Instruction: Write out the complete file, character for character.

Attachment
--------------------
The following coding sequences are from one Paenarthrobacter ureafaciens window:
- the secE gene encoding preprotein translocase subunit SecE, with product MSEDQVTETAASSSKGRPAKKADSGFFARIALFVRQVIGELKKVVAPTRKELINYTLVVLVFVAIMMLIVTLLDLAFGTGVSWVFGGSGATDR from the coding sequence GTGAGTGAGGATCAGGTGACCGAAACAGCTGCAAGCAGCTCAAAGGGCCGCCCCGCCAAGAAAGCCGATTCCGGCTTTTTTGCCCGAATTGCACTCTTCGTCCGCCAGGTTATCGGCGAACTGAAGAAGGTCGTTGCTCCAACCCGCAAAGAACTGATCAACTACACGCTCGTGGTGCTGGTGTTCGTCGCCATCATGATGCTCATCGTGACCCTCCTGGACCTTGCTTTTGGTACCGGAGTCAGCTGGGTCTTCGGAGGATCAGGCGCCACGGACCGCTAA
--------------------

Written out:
The following coding sequences are from one Paenarthrobacter ureafaciens window:
- the secE gene encoding preprotein translocase subunit SecE, with product MSEDQVTETAASSSKGRPAKKADSGFFARIALFVRQVIGELKKVVAPTRKELINYTLVVLVFVAIMMLIVTLLDLAFGTGVSWVFGGSGATDR from the coding sequence GTGAGTGAGGATCAGGTGACCGAAACAGCTGCAAGCAGCTCAAAGGGCCGCCCCGCCAAGAAAGCCGATTCCGGCTTTTTTGCCCGAATTGCACTCTTCGTCCGCCAGGTTATCGGCGAACTGAAGAAGGTCGTTGCTCCAACCCGCAAAGAACTGATCAACTACACGCTCGTGGTGCTGGTGTTCGTCGCCATCATGATGCTCATCGTGACCCTCCTGGACCTTGCTTTTGGTACCGGAGTCAGCTGGGTCTTCGGAGGATCAGGCGCCACGGACCGCTAA